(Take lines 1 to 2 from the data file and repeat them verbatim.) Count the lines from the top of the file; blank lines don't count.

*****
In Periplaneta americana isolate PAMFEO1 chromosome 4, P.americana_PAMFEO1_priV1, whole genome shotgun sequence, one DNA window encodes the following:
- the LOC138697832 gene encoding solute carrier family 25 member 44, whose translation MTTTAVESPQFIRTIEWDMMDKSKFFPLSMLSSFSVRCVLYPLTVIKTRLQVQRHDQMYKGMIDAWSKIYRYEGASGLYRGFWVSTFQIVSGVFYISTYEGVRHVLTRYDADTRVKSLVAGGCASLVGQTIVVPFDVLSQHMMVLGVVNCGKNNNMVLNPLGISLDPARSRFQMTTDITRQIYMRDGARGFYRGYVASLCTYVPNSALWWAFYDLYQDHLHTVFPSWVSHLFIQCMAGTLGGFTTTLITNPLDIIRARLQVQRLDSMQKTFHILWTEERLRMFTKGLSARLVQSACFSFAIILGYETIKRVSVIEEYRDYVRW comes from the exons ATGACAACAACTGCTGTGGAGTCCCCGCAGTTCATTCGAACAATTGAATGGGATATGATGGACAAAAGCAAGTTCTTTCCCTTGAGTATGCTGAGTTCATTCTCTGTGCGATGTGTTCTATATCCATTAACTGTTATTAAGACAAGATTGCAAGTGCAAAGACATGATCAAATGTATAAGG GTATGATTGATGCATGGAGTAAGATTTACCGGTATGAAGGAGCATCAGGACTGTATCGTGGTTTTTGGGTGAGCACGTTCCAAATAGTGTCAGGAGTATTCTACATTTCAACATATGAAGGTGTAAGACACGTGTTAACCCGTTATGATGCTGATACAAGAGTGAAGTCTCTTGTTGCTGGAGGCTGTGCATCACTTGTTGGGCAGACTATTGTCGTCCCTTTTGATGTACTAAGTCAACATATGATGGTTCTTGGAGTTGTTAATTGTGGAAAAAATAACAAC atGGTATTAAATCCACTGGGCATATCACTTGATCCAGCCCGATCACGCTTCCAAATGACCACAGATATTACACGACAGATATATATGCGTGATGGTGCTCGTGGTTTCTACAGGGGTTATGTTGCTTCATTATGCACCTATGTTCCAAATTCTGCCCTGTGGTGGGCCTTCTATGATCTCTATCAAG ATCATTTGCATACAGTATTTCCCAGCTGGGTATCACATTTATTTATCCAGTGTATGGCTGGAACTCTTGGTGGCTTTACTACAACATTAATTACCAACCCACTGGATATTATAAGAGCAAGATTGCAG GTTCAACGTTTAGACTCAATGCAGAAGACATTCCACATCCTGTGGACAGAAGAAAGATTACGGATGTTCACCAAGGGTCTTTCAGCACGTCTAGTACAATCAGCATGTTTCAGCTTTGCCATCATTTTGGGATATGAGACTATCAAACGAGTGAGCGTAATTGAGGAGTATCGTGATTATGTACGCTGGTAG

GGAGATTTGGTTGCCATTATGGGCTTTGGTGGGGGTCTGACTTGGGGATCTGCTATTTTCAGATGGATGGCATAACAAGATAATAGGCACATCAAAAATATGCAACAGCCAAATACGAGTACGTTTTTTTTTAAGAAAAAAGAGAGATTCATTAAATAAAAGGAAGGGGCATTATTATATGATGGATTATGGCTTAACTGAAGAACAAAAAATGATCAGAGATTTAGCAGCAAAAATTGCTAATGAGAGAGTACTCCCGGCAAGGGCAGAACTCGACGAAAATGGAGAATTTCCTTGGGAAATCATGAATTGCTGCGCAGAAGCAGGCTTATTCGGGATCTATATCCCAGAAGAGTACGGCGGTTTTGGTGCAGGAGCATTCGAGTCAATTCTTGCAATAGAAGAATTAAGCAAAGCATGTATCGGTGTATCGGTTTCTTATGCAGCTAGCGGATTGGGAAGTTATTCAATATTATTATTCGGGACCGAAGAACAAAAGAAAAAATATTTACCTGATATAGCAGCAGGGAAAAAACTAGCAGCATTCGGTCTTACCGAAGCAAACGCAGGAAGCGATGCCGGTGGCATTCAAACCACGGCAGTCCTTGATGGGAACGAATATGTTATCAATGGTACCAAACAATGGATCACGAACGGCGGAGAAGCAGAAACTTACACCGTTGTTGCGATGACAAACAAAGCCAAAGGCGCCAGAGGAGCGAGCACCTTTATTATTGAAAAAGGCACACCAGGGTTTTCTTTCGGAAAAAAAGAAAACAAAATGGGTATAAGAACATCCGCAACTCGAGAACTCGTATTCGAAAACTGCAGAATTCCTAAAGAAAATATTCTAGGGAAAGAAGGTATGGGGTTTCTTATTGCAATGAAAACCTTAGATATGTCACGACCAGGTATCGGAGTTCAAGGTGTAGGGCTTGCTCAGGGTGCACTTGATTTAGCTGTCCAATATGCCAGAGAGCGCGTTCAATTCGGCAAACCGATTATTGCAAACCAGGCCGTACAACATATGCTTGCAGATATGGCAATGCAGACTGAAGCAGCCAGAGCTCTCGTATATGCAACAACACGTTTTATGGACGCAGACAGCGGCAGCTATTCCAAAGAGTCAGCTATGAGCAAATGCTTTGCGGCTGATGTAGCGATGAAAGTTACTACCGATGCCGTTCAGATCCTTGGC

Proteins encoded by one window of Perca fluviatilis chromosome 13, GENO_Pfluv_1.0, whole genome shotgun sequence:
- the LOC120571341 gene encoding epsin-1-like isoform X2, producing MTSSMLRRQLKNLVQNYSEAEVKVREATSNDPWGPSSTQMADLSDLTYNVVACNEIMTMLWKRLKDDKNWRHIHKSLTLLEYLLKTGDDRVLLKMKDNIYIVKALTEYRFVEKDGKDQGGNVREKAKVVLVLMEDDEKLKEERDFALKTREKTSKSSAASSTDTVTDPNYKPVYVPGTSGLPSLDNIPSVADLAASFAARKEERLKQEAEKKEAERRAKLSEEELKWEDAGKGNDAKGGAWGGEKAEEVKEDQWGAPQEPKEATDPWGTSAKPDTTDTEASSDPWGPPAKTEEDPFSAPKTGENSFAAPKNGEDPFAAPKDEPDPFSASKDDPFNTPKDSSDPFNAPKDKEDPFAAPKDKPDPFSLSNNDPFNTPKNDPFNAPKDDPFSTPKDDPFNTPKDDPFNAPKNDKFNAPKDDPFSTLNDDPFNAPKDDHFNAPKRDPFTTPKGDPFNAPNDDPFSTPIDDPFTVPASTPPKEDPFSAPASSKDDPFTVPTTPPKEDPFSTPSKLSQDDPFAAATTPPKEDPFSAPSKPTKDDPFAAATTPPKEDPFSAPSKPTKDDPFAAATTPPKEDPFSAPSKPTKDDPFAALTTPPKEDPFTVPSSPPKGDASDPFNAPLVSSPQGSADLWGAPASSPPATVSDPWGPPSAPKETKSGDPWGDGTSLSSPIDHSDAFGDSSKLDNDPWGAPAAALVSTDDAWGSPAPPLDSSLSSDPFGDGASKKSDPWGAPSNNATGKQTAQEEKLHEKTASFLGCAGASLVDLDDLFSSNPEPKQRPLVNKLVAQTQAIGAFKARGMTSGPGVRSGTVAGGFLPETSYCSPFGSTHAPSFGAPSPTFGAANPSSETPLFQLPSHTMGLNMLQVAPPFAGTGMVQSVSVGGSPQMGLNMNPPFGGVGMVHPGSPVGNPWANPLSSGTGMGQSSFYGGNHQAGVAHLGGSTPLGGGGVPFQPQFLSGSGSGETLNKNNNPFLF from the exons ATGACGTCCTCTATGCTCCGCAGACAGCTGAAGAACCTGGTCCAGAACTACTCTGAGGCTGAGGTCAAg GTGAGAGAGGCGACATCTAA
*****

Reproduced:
In Periplaneta americana isolate PAMFEO1 chromosome 4, P.americana_PAMFEO1_priV1, whole genome shotgun sequence, one DNA window encodes the following:
- the LOC138697832 gene encoding solute carrier family 25 member 44, whose translation MTTTAVESPQFIRTIEWDMMDKSKFFPLSMLSSFSVRCVLYPLTVIKTRLQVQRHDQMYKGMIDAWSKIYRYEGASGLYRGFWVSTFQIVSGVFYISTYEGVRHVLTRYDADTRVKSLVAGGCASLVGQTIVVPFDVLSQHMMVLGVVNCGKNNNMVLNPLGISLDPARSRFQMTTDITRQIYMRDGARGFYRGYVASLCTYVPNSALWWAFYDLYQDHLHTVFPSWVSHLFIQCMAGTLGGFTTTLITNPLDIIRARLQVQRLDSMQKTFHILWTEERLRMFTKGLSARLVQSACFSFAIILGYETIKRVSVIEEYRDYVRW comes from the exons ATGACAACAACTGCTGTGGAGTCCCCGCAGTTCATTCGAACAATTGAATGGGATATGATGGACAAAAGCAAGTTCTTTCCCTTGAGTATGCTGAGTTCATTCTCTGTGCGATGTGTTCTATATCCATTAACTGTTATTAAGACAAGATTGCAAGTGCAAAGACATGATCAAATGTATAAGG GTATGATTGATGCATGGAGTAAGATTTACCGGTATGAAGGAGCATCAGGACTGTATCGTGGTTTTTGGGTGAGCACGTTCCAAATAGTGTCAGGAGTATTCTACATTTCAACATATGAAGGTGTAAGACACGTGTTAACCCGTTATGATGCTGATACAAGAGTGAAGTCTCTTGTTGCTGGAGGCTGTGCATCACTTGTTGGGCAGACTATTGTCGTCCCTTTTGATGTACTAAGTCAACATATGATGGTTCTTGGAGTTGTTAATTGTGGAAAAAATAACAAC atGGTATTAAATCCACTGGGCATATCACTTGATCCAGCCCGATCACGCTTCCAAATGACCACAGATATTACACGACAGATATATATGCGTGATGGTGCTCGTGGTTTCTACAGGGGTTATGTTGCTTCATTATGCACCTATGTTCCAAATTCTGCCCTGTGGTGGGCCTTCTATGATCTCTATCAAG ATCATTTGCATACAGTATTTCCCAGCTGGGTATCACATTTATTTATCCAGTGTATGGCTGGAACTCTTGGTGGCTTTACTACAACATTAATTACCAACCCACTGGATATTATAAGAGCAAGATTGCAG GTTCAACGTTTAGACTCAATGCAGAAGACATTCCACATCCTGTGGACAGAAGAAAGATTACGGATGTTCACCAAGGGTCTTTCAGCACGTCTAGTACAATCAGCATGTTTCAGCTTTGCCATCATTTTGGGATATGAGACTATCAAACGAGTGAGCGTAATTGAGGAGTATCGTGATTATGTACGCTGGTAG